At 19 months old, my daughter has the appetite of a fully grown adult. She eagerly downs adult-sized plates of nutritious foods without complaint. How? I owe it all to baby-led weaning (also known as BLW). My husband and I don’t make a habit of spoon-feeding our child, and we’ve never bought baby food. From the beginning, she’s eaten what we eat—all on her own—within reason. Before I get into baby-led weaning and why I think it’s the savior of picky eaters everywhere, let me stress that BLW is a decision you should make after talking with your pediatrician. It may or may not be a suitable introduction to solid foods for your child.

So what exactly is baby-led weaning?

Typically babies start eating solid foods around 4-6 months by being spoon-fed purees. Slowly, they build up to chunkier foods until they graduate to solids. Babies learn to swallow food first and chew later.

With baby-led weaning, babies start no earlier than six months with soft solid foods cut into finger-length spears. Think watermelon, avocado, bananas, cooked veggies, or stewed meat.

Babies are allowed to experiment—i.e., play—with what they eat. Manipulating food teaches them how to deal with different tastes and textures, and how to bite or mash food into swallowable pieces.

Is BLW healthy?

Yes! The onus is on families eating well-balanced meals and sharing those meals with their children.

There are a few things to keep in mind though:

  1. Foods need to be low in salt and sugar, and as with any infant under one, no honey.
  2. While it can take babies a while—up to a few weeks—to swallow anything, they receive the nutrients they need via formula or breastmilk.
  3. Parents can incorporate a mix of BLW and purees, but we opted to stick to a strict BLW and breastmilk diet.

Is baby-led weaning dangerous?

BLW is a perfectly safe method of getting your child started on solid foods. A 2016 study by the American Academy of Pediatrics determined that BLW babies are at no higher risk of choking than spoon-fed babies. Technically, you can choke at any time in your life while eating just about anything (and there’s a big difference between choking and gagging, which babies do a lot).

My husband and I took an online infant safety class before our daughter’s first meal. But that’s a safe move regardless of how you choose to feed your child.

Now I don’t want to get into the ins and outs of BLW—you can read up on it here— but I want you to know it’s been one of our favorite parenting decisions.

Why was BLW one of our best decisions ever?

It’s made our daughter more independent. From day one BLW babies eat on their own. The method asks that you don’t spoon-feed your child—ever. (Though some people are more strict than others and we’ve had a few occasions where we’ve been more lenient).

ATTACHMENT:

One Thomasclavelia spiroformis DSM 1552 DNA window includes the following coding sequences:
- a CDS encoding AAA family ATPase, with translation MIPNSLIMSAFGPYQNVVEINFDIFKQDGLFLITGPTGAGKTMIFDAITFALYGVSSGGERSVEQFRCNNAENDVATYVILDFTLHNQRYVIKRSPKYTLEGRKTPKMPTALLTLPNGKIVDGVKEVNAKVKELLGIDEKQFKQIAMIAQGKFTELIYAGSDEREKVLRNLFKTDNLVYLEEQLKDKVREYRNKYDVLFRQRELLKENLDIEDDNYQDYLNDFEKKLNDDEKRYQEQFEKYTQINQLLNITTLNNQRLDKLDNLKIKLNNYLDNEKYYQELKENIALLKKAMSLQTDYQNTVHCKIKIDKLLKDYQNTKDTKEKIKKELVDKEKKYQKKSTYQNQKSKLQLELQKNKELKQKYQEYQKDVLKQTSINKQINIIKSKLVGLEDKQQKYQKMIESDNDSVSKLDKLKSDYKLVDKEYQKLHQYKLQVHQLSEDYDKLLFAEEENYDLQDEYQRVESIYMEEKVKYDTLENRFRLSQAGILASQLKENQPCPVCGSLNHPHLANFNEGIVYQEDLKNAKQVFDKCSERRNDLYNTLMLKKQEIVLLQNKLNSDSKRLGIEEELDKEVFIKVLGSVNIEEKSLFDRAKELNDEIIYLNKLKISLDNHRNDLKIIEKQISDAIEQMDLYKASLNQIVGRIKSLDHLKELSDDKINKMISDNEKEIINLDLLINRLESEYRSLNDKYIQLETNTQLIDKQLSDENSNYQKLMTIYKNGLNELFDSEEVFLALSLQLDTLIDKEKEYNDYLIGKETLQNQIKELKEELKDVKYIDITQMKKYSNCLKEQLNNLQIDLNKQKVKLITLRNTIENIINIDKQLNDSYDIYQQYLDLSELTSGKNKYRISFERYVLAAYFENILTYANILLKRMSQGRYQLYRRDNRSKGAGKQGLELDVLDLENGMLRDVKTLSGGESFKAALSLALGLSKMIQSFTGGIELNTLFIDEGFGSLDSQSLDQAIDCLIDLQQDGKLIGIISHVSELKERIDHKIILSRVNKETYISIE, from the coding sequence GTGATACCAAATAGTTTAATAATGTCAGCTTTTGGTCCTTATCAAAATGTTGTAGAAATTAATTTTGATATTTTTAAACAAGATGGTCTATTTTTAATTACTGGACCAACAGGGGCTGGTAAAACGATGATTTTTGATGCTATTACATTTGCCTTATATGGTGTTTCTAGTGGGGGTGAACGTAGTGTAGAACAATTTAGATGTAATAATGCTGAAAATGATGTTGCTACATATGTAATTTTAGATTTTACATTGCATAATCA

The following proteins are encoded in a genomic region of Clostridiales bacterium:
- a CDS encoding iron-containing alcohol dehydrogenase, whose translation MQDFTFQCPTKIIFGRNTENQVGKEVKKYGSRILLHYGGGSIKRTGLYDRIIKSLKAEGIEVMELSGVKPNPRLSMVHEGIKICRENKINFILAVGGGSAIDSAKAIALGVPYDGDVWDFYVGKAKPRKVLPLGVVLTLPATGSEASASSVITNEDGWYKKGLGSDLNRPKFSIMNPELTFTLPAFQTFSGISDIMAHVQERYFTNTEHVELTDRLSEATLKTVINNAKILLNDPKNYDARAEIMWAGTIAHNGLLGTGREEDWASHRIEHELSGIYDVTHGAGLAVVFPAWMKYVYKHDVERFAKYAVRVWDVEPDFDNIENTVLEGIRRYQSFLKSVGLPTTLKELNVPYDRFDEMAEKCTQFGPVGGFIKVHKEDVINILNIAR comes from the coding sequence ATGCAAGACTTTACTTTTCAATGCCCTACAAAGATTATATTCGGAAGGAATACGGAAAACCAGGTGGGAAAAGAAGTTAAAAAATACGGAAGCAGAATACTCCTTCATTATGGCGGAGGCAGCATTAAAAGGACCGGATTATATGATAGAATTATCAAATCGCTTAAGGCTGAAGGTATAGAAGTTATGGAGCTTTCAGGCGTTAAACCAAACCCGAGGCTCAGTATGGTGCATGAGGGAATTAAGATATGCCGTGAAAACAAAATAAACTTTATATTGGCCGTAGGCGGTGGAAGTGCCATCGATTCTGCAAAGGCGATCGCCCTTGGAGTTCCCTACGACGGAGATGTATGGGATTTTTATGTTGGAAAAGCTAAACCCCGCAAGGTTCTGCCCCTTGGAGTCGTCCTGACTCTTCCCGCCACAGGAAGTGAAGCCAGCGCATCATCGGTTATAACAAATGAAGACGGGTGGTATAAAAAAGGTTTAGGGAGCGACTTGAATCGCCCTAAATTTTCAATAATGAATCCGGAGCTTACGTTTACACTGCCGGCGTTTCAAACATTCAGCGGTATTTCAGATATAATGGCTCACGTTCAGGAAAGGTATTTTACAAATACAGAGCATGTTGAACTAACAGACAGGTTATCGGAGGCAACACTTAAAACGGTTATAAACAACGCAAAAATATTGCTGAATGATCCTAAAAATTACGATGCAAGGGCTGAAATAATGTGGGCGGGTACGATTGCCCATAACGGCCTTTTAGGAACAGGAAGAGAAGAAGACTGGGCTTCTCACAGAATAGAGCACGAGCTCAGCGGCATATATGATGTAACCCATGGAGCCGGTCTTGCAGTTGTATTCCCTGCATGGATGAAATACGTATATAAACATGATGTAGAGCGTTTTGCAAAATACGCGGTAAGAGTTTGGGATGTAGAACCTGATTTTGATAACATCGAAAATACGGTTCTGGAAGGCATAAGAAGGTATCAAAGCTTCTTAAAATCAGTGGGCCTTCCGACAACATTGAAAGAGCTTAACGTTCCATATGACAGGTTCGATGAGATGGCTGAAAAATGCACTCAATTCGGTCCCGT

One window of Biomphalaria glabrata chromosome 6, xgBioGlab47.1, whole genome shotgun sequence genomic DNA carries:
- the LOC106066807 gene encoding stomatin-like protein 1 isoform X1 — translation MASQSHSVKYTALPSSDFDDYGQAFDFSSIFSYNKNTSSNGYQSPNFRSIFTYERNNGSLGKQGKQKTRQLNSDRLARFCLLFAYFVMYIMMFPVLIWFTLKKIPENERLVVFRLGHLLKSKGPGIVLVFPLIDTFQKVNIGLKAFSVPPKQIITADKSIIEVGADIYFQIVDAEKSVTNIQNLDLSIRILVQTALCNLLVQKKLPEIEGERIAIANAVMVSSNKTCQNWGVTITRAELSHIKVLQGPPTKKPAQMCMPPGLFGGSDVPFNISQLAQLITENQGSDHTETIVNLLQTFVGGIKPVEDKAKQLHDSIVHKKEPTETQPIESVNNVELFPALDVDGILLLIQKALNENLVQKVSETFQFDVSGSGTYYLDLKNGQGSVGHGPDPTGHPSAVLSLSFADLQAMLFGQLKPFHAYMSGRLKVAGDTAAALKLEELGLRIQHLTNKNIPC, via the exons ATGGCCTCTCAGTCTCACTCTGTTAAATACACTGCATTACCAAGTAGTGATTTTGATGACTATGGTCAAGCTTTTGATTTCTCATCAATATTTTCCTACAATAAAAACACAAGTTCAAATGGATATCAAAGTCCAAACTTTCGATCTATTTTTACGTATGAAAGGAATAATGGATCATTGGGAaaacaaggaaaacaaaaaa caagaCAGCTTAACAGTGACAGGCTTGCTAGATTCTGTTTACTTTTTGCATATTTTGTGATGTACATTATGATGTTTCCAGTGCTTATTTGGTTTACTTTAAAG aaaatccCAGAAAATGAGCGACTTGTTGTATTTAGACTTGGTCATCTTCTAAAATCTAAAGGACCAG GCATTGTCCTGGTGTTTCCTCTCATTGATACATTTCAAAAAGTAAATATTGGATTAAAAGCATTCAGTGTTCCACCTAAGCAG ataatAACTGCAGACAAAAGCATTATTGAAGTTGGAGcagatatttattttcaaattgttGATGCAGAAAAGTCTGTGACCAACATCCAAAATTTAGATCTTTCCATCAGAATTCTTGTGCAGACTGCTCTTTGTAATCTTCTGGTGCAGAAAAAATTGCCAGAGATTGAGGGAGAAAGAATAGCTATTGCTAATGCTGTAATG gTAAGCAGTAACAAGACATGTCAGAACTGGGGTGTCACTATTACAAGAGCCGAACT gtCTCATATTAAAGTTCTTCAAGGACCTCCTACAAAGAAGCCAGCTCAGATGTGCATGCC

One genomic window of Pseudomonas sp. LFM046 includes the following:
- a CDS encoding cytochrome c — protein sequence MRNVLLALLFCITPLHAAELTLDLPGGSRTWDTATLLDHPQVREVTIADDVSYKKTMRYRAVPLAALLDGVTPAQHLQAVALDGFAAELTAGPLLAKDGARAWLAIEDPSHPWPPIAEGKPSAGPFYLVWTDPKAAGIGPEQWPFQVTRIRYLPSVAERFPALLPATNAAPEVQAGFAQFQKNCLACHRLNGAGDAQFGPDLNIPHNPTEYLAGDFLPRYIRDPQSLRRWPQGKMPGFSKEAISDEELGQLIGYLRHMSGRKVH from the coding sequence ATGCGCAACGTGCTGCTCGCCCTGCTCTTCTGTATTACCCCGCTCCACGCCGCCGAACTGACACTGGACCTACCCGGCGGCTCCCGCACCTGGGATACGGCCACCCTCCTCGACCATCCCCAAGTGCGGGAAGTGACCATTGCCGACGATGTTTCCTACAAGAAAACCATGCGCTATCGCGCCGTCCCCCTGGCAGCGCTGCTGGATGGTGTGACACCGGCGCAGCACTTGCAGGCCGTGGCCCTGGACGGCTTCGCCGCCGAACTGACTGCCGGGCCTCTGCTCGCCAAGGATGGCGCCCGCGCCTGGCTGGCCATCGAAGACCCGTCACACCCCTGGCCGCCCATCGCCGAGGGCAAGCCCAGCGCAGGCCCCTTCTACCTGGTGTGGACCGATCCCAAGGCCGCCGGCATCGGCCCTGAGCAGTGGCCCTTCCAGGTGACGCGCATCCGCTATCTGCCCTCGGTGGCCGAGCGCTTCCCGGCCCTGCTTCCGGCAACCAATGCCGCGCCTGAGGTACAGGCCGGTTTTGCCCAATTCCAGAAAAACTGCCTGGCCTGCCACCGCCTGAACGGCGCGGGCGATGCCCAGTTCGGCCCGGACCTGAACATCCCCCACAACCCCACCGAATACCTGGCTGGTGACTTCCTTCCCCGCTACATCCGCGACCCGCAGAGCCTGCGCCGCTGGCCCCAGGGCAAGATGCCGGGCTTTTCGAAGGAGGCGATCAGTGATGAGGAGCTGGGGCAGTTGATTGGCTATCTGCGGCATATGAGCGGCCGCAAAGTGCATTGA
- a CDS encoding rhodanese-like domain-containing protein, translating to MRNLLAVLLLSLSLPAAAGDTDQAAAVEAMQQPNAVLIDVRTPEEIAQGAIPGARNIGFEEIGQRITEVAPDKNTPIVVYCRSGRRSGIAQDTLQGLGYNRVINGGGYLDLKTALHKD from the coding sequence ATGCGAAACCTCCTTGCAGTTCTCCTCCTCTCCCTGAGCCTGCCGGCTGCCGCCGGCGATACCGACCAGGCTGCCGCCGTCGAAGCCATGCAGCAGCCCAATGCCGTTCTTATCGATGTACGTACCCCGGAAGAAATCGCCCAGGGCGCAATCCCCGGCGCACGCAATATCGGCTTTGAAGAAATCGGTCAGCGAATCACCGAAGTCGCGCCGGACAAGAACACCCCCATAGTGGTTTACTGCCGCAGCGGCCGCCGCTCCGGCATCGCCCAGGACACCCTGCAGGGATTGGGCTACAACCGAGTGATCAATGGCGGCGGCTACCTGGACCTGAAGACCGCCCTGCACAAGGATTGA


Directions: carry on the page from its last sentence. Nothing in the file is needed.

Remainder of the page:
BLW babies are expected to be in charge of their food journey. My daughter chooses what she wants to eat and how much of it—within the options that are in front of her. The implications of that set kids up for a life-long positive relationship with food. If she doesn’t want to eat that much one day? Fine. She’ll more than make up for it the next day.

Today, our friends, family, and her daycare teacher repeatedly tell us how good of an eater she is. And it’s true—we’ve avoided a picky eater which we think is due to her being in control of what she eats from the beginning.  My child is happily entertained with whatever you place in front of her. That means veggies, fruit, seafood—you name it.

I think that is because BLW kids are allowed (and encouraged) to experience their food. Because they’re eating on their own, it gives babies a chance to pick up their food, mash it, touch it, look at it, and eventually eat it.

Related: 6 Common Mistakes Parents Make When Starting Solids

What this encourages (aside from making a mess) is for kids to play with different textures, shapes, tastes, and colors.

But it also allows kids to experience food in the same form we eat it as adults. I don’t eat pureed carrots, or meat, or any mixture thereof. But I do eat solid carrots and meats. BLW allows kids to observe, touch, and taste whole foods the way they will encounter them as they get older.

Fussy eaters often complain about the differences in texture or taste. BLW nips that in the bud by having babies encounter those differences from the get-go.

The Result? We Have Stress-Free Meal Times

Because my daughter devours whatever we give her and because we don’t have to spoon-feed her, mealtimes are family time. There’s no need to feed the baby first and then eat once she’s gone to bed. The three of us get to enjoy our meals at the same time. And as babies learn through observation, BLW has helped our daughter be a part of a daily, communal family dinner.

The Unexpected Part? It Saves Time & Money

Here are the oh-so-fantastic list of things that we appreciate now:

  • No extra meal prep
  • No need to bring food when we eat out
  • No need to buy baby food

To a certain extent, it lets us live like we don’t have a baby. We enjoy our meals, we still eat out, and we eat a healthy, grown-up diet.

I Can’t Imagine Doing It Any Other Way

BLW has made my daughter into the little devourer of food that she is. I’m proud to see her happily munching away at breakfast, lunch, and dinner. I’m relieved we can take her virtually anywhere and know she’ll be fine. But my favorite part? Sitting down as a family to a very normal, calm meal.

BLW has changed my whole outlook on getting kids started eating. It boosters a love for a healthy, varied diet while getting kids acquainted with food on their own terms.

Yes, it’s a personal decision, but I’m proud to say baby-led weaning has been a winning choice for our family.

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